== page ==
The good and the bad of sameness

Groundhog Day is one of my very favorite movies of all time. I love the central themes at the heart of it—that if you are stuck in a seemingly endless cycle of living the same experience over and over again, you can either rail against your fate, or you can learn, and grow. And that learning and growing often happens through connecting to other people and helping them.

I often think about the plot of Groundhog Day (and other movies and tv shows with similar, stuck-in-a-time-loop tropes) in relation to work, because as you get older, you tend to encounter the same work experiences again and again. Not too long ago, I was working with a team on a piece about a very complex subject. All social change topics are complicated; you really can’t write about education, healthcare, climate change, criminal justice, etc. without knowing a decent amount about the subject matter—the scientific literature and analyses, the technical terms and jargon that need translating, and the layers of law, policy, finance, and advocacy involved.

It is my job, when writing stuff about topics like these, to shape a clear and coherent storyline out of the subject matter. In other words, I am not usually commissioned to write a piece that regurgitates all of the background and technical details about the topic; au contraire, I am usually asked to come up with a storyline that will help a lot more people understand the topic, and maybe start to understand why they should care about the topic, if they don’t already. In short, I write stories to persuade. I write stories to make the subject matter come alive and feel real.

This one piece I was working on, the person who I will call the “content expert” kept on posing questions and challenges about what the main story angle was for the piece. The person kept on asking, “Shouldn’t we be focusing on [this incredibly technical-sounding angle]? Why do we need these descriptive or background details? They feel superfluous.”

This interaction felt incredibly familiar to me. This is very much a repeating experience in communications: that somehow, there will always be a person who works on the program content side who will insist that she or he or they know better about what the storyline should be then you do. Some of them are not even particularly nice about it (understatement) and will treat you like the PR hack who insists writing puff-prose built entirely of words of hot air.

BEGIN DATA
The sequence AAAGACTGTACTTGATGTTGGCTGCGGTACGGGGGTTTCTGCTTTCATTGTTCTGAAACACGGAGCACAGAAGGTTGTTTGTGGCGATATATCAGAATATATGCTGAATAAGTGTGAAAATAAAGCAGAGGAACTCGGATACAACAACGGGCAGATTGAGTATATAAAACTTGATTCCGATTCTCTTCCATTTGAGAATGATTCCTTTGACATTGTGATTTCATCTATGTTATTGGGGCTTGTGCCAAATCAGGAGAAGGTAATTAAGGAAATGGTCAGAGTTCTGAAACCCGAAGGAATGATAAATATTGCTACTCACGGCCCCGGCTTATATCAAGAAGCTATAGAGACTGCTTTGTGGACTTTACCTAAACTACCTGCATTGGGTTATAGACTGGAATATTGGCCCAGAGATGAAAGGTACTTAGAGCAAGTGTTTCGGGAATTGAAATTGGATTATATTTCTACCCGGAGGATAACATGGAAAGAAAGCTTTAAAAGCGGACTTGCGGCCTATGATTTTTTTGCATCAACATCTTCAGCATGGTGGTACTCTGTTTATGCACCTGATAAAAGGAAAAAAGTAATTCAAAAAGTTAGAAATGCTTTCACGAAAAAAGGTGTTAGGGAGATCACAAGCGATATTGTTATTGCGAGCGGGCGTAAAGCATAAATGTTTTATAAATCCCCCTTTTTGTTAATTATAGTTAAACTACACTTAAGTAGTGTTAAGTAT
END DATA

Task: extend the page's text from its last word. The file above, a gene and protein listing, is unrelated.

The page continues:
This interaction, and many others like it, made me think about all the times that the Groundhog Day effect (some would call it déjà vu) turned out to be a positive thing, versus all the times when the effect triggered the reaction of, I simply cannot with this nonsense anymore.    

The positive things:

It means that I’m employable. I mean, if everyone knew how to communicate and how to write, I wouldn’t be able to earn a living from communicating and writing, which I most certainly have done and continue to do. So even though I run into the same communication challenges and attitudes and behaviors again and again, that feels like a part of a seemingly infinite and renewable demand for my services and my particular set of skills. You know, I come from a family of doctors—my parents, sibling, uncles, etc., all doctors—and when I’ve asked any one of my relatives whether they felt a particular calling to medicine, they’ve all said, yes, they did, and also, they’ve said something along the lines of, “The world will always need doctors.” I think the same holds true of communicators and writers: the world will always need them.